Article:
Scalia’s grandson among Rhodes alums, supporting Amy Coney Barrett

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Supreme Court nominee Amy Coney Barrett is facing senators’ questions for the first time during confirmation hearings. Sen. Lindsey Graham asked Barrett Tuesday morning what she would say in response to those who see her as “a female Scalia.” (Oct. 13)

AP Domestic

A group of 550 Rhodes College alumni have signed a statement affirming fellow alumna and U.S. Supreme Court nominee Amy Coney Barrett, whose confirmation hearing began Monday. The letter comes after 1,800 other alumni signed a letter opposing Barrett’s nomination. 

Among the 550 supporters is Antonin Scalia, Rhodes College graduate of 2018 and grandson of the late Justice Antonin Scalia (the name skipped a generation, the grandson explained). Barrett, who clerked for the justice in the 1990s, has called the older Scalia a mentor, whose lessons “still resonate.” 

“His judicial philosophy is mine too: A judge must apply the law as written,” Barrett said during her

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Proposition 208 still makes me queasy, but I’m supporting Invest in Ed

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Opinion: Two years ago, I opposed Invest in Education. Here’s why I’ve changed my mind.

Marisol Garcia, an eighth-grade social studies teacher in the Isaac School District and vice president of the Arizona Education Association, stands by boxes containing the 435,669 signatures for the InvestInEd ballot initiative that were turned in at the Arizona Secretary of State’s Office at the state Capitol in Phoenix on July 2, 2020. (Photo: David Wallace/The Republic)

Here, finally, is where the rubber meets the road for Arizona’s children.

Should we raise taxes to boost funding for public schools? Or is the state’s current investment in their (and our) future good enough?

Supporters of Proposition 208 will tell you that it’s time, finally, to Invest in Education.

As long as we can do it with someone else’s money.

Opponents of Proposition 208 will tell you that if voters raise taxes on the richest among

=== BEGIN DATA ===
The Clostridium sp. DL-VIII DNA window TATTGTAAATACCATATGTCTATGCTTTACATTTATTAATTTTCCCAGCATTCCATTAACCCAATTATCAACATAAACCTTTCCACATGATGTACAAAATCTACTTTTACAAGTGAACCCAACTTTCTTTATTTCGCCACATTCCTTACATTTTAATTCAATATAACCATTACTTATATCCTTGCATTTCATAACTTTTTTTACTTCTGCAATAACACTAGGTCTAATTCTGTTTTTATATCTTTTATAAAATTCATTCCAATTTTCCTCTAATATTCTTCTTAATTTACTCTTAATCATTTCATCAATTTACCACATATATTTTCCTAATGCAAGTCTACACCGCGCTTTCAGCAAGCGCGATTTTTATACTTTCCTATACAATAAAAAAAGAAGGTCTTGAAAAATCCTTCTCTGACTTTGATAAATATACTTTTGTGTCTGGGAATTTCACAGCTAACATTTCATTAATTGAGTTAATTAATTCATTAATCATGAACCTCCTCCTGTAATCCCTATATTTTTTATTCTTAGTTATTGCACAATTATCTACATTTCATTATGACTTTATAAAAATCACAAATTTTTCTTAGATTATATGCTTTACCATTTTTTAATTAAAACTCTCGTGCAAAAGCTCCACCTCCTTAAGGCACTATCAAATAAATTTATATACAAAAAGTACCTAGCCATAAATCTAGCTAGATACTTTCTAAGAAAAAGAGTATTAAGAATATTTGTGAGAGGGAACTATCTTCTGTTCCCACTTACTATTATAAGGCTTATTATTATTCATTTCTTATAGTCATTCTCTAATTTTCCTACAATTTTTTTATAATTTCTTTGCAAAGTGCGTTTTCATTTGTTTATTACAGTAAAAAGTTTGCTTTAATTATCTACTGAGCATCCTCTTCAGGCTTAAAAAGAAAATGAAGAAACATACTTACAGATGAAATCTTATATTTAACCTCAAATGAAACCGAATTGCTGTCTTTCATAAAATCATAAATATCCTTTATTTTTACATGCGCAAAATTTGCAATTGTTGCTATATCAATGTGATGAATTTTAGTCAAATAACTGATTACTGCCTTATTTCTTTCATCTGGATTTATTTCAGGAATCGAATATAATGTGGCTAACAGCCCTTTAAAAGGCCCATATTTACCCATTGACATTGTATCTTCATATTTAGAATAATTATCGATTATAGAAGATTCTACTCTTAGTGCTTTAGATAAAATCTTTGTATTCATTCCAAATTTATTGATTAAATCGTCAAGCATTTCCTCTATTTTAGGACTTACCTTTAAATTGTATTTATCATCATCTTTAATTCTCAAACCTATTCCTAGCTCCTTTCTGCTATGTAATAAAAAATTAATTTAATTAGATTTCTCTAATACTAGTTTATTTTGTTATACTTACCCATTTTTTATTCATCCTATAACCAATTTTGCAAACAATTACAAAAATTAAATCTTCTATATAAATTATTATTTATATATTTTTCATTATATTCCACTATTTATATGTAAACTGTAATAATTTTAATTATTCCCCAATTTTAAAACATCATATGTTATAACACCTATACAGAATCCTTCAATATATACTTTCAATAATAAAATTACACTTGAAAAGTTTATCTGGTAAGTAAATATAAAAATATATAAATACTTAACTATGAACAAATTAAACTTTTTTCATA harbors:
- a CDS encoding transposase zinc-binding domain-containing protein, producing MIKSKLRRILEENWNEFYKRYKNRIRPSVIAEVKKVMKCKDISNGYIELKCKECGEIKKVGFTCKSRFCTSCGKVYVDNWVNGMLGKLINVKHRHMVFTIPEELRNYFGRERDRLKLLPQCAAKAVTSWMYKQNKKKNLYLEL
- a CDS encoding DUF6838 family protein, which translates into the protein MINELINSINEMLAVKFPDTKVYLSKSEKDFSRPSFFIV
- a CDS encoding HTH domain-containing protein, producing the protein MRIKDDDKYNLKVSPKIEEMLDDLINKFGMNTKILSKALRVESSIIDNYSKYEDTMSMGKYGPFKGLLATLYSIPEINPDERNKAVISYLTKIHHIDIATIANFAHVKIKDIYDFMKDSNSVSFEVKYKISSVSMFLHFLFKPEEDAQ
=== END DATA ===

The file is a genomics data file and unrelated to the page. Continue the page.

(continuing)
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Mondly Partners with Oxford University Press to Introduce An Enhanced English Language Learning Module Supporting 33 Languages

BRASOV, Romania, Oct. 8, 2020 /PRNewswire/ — Mondly, one of the world’s leading online language platforms, and Oxford University Press (OUP), the world’s largest university press, today announce a new suite of custom English progress tests via the Mondly app.

Mondly partners with Oxford University Press to introduce custom English learning and assessment module (PRNewsfoto/Mondly)
Mondly partners with Oxford University Press to introduce custom English learning and assessment module (PRNewsfoto/Mondly)

The collaboration between Mondly and OUP enables English language learning, assessment, and testing in 33 languages, including less common languages like Danish, Persian, or Hebrew. The new module offers easily accessible learning support with access to 3,500+ different questions and 108 different English language progress tests for each of the languages included in the partnership.

As part of this module, Mondly will now have lessons based on Oxford Practice Grammar tests and the Oxford 3000, and that are aligned to the Common European Framework of Reference for Languages (CEFR) for reporting at levels

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Newspapers in Education program supporting local teachers

BRUNSWICK, Ga. (AP) — Adam Winkler makes at least one quick stop each morning before beginning his teaching day at Glynn Academy.

Winkler, an English and Language Arts teacher, picks up a stack of copies of The Brunswick News at the newspaper’s Brunswick office every morning. He later distributes the papers to students in his journalism class, which is part of a new expanded pathway opportunity at Glynn Academy.


“It’s a really good elective to allow kids who want to write to write whatever they want and learn the fundamentals of journalism,” he said.

Winkler is one of many teachers in Glynn County who has signed up this year for the publication’s Newspapers in Education (NIE) program, through which teachers receive delivery of the newspaper twice a week at their school to use for educational purposes in the classroom.



Buff Leavy, president of The Brunswick News Publishing Co., said he’s

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